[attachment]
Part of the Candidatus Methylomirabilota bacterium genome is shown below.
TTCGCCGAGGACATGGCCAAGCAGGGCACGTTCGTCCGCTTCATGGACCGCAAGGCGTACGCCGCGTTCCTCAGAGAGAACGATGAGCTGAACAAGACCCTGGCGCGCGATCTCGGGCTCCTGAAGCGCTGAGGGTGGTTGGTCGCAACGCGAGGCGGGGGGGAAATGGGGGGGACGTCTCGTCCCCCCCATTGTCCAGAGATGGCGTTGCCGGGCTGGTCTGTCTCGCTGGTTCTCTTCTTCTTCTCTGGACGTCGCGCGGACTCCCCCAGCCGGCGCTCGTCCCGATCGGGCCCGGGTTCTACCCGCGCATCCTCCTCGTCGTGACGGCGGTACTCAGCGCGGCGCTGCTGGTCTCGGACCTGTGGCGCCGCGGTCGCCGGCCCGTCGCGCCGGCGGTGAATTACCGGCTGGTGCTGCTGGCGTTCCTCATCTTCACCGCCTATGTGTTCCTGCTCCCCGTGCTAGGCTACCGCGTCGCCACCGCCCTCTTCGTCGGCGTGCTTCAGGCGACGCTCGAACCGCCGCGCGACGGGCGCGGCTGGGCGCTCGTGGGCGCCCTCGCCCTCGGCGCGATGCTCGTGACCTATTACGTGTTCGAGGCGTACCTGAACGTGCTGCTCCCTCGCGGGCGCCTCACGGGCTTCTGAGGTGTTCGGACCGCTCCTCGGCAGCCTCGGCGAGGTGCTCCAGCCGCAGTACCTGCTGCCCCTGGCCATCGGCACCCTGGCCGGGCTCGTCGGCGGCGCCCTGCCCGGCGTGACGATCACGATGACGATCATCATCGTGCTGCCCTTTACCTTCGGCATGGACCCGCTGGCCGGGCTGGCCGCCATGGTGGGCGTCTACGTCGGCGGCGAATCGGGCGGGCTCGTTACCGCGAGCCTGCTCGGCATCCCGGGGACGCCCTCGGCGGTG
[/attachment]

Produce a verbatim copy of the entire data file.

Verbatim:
Part of the Candidatus Methylomirabilota bacterium genome is shown below.
TTCGCCGAGGACATGGCCAAGCAGGGCACGTTCGTCCGCTTCATGGACCGCAAGGCGTACGCCGCGTTCCTCAGAGAGAACGATGAGCTGAACAAGACCCTGGCGCGCGATCTCGGGCTCCTGAAGCGCTGAGGGTGGTTGGTCGCAACGCGAGGCGGGGGGGAAATGGGGGGGACGTCTCGTCCCCCCCATTGTCCAGAGATGGCGTTGCCGGGCTGGTCTGTCTCGCTGGTTCTCTTCTTCTTCTCTGGACGTCGCGCGGACTCCCCCAGCCGGCGCTCGTCCCGATCGGGCCCGGGTTCTACCCGCGCATCCTCCTCGTCGTGACGGCGGTACTCAGCGCGGCGCTGCTGGTCTCGGACCTGTGGCGCCGCGGTCGCCGGCCCGTCGCGCCGGCGGTGAATTACCGGCTGGTGCTGCTGGCGTTCCTCATCTTCACCGCCTATGTGTTCCTGCTCCCCGTGCTAGGCTACCGCGTCGCCACCGCCCTCTTCGTCGGCGTGCTTCAGGCGACGCTCGAACCGCCGCGCGACGGGCGCGGCTGGGCGCTCGTGGGCGCCCTCGCCCTCGGCGCGATGCTCGTGACCTATTACGTGTTCGAGGCGTACCTGAACGTGCTGCTCCCTCGCGGGCGCCTCACGGGCTTCTGAGGTGTTCGGACCGCTCCTCGGCAGCCTCGGCGAGGTGCTCCAGCCGCAGTACCTGCTGCCCCTGGCCATCGGCACCCTGGCCGGGCTCGTCGGCGGCGCCCTGCCCGGCGTGACGATCACGATGACGATCATCATCGTGCTGCCCTTTACCTTCGGCATGGACCCGCTGGCCGGGCTGGCCGCCATGGTGGGCGTCTACGTCGGCGGCGAATCGGGCGGGCTCGTTACCGCGAGCCTGCTCGGCATCCCGGGGACGCCCTCGGCGGTG